Recently released poll results show that the most popular elements of the Affordable Care Act for Kentuckians were tax credits for small businesses (82 percent of Kentucky adults responding favored this provision); access to basic preventive services without a copayment (78 percent); prohibiting insurance companies from denying coverage for children with pre-existing conditions (76 percent); and closing the Medicare prescription drug benefit’s “doughnut hole” over time (76 percent). Those specific provisions had majority support whether respondents were Democrats or Republicans, according to a February 2011 report from the 2010 Kentucky Health Issues Poll; however, as might be expected, higher percentages of Democrats felt “more favorable” toward each of those four elements.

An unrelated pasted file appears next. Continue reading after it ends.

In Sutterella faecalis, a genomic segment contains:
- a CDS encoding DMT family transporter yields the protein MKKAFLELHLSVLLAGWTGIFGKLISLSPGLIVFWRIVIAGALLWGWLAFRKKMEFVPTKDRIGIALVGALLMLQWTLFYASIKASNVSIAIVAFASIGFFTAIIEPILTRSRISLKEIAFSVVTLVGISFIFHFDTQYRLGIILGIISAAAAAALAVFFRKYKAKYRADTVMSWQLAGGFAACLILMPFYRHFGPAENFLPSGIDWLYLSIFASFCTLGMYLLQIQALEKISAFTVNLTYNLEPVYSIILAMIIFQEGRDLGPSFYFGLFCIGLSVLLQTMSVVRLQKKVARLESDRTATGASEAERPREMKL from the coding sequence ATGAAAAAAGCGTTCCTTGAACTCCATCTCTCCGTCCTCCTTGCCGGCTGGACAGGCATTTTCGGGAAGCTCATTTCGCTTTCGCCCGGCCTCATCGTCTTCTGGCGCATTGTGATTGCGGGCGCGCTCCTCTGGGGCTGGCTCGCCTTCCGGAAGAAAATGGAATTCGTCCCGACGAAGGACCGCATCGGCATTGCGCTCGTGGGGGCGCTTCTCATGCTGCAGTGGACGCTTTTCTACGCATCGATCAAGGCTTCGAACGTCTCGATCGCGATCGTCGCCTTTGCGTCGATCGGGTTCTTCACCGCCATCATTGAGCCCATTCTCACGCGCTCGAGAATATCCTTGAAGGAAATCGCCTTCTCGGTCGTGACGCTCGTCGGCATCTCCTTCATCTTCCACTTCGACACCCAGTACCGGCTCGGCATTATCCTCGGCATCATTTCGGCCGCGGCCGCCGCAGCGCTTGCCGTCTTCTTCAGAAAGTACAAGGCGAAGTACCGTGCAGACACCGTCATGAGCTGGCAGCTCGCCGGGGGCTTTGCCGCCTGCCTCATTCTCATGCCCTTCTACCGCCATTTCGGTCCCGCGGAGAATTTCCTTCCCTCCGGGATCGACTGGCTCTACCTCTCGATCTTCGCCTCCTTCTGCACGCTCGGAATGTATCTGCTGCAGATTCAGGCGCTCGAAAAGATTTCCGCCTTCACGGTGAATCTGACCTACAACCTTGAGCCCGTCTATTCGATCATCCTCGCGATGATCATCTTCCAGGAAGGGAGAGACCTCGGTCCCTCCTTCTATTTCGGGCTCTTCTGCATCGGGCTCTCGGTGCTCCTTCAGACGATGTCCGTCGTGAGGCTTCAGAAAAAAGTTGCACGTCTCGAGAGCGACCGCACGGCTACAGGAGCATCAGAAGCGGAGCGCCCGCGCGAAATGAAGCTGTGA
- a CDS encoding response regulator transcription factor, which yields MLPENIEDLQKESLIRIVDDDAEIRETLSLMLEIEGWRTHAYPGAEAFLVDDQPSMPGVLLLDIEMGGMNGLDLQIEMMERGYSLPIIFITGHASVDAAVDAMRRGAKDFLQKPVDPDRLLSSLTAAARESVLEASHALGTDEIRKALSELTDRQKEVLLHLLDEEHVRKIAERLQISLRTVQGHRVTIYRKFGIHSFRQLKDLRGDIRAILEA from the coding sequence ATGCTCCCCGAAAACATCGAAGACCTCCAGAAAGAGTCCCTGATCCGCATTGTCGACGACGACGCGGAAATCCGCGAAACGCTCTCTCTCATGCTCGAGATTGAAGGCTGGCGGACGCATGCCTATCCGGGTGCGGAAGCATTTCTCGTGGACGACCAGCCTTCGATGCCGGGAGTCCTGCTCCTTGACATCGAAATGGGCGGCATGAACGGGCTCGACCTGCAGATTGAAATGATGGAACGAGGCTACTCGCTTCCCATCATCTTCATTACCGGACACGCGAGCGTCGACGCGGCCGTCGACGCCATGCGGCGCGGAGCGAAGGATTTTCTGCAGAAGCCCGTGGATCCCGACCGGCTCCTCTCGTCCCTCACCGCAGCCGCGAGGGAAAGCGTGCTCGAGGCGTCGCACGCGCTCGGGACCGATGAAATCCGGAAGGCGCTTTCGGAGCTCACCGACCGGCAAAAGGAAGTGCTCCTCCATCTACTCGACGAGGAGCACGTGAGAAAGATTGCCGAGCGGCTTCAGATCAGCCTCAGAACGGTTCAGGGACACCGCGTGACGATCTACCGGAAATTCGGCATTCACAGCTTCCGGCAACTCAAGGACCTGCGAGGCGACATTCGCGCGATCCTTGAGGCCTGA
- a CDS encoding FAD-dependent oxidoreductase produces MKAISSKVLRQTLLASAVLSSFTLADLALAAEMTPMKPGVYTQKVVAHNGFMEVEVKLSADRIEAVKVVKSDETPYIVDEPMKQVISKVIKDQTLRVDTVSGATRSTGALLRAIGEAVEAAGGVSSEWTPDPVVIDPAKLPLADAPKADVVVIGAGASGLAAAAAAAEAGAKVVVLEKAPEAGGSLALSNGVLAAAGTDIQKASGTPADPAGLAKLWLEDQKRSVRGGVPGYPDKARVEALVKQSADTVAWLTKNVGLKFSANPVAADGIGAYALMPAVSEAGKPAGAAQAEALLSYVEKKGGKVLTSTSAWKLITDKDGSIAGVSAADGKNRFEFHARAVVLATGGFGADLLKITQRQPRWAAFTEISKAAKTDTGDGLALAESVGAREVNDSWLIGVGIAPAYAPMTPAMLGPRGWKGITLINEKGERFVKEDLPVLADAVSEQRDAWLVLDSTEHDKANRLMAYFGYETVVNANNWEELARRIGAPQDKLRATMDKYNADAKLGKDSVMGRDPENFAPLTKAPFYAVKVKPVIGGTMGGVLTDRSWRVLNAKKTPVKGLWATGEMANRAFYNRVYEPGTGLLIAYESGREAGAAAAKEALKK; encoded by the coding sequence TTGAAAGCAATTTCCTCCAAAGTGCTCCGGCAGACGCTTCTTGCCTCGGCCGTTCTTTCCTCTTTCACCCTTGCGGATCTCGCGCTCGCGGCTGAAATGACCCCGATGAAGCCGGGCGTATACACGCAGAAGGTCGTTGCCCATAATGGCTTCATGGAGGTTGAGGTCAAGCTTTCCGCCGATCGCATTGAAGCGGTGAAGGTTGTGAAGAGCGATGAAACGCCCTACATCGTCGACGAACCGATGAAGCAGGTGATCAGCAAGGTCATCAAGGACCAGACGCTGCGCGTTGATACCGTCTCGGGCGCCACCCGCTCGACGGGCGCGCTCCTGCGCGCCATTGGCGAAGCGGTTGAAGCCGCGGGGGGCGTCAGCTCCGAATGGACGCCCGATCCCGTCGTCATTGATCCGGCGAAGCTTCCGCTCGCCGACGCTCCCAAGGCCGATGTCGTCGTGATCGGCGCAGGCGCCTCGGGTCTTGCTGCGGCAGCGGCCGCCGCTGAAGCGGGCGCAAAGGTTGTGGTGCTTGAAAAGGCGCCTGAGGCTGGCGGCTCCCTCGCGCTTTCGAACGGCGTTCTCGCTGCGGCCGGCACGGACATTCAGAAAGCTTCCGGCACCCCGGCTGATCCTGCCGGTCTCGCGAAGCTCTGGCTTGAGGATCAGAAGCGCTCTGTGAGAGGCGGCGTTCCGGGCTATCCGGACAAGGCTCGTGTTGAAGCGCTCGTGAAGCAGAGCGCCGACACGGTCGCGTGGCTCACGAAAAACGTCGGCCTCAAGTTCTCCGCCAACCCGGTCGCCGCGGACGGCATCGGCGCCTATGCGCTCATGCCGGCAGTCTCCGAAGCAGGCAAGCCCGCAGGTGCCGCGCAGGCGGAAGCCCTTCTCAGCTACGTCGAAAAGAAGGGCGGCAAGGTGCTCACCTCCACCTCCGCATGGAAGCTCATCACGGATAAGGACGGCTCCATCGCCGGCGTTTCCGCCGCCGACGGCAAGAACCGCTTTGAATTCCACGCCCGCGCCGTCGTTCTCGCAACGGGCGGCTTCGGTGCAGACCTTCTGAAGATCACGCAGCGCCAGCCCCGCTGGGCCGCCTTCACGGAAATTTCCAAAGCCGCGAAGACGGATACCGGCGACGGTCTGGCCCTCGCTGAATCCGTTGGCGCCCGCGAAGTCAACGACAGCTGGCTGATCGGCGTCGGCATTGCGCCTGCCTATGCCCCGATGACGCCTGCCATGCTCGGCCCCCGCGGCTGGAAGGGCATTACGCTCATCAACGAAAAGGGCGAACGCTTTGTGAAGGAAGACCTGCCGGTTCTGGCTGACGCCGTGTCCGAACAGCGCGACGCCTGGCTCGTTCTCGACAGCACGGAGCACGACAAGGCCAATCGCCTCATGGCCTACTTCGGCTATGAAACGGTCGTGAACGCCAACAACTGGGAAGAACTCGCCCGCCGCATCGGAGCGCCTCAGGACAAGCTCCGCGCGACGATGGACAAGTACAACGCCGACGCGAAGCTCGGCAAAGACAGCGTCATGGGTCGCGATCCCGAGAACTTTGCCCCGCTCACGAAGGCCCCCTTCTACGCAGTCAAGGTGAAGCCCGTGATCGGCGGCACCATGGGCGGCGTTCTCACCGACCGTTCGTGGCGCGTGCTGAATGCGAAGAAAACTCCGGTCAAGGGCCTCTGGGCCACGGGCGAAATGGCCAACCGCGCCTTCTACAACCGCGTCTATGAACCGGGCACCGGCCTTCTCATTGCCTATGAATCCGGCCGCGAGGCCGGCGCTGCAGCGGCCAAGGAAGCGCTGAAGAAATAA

Forty-seven percent of adults in the Bluegrass State “had a generally unfavorable opinion” of the federal health reform law as a whole. Twenty-six percent of respondents had a generally favorable opinion of the law, and, interestingly, 26 percent of respondents “expressed no opinion about the law.”

The poll, funded by the Foundation for a Healthy Kentucky and the Health Foundation of Greater Cincinnati, also found that only 27 percent of Kentucky adults felt that they had enough information about the Affordable Care Act “to understand how it would affect them personally,” said a Feb. 24 e-alert.

The Institute for Policy Research at the University of Cincinnati conducted the telephone survey, which covered a variety of health topics, in December 2010. The institute surveyed 1,677 adults from throughout Kentucky.

Misinformed People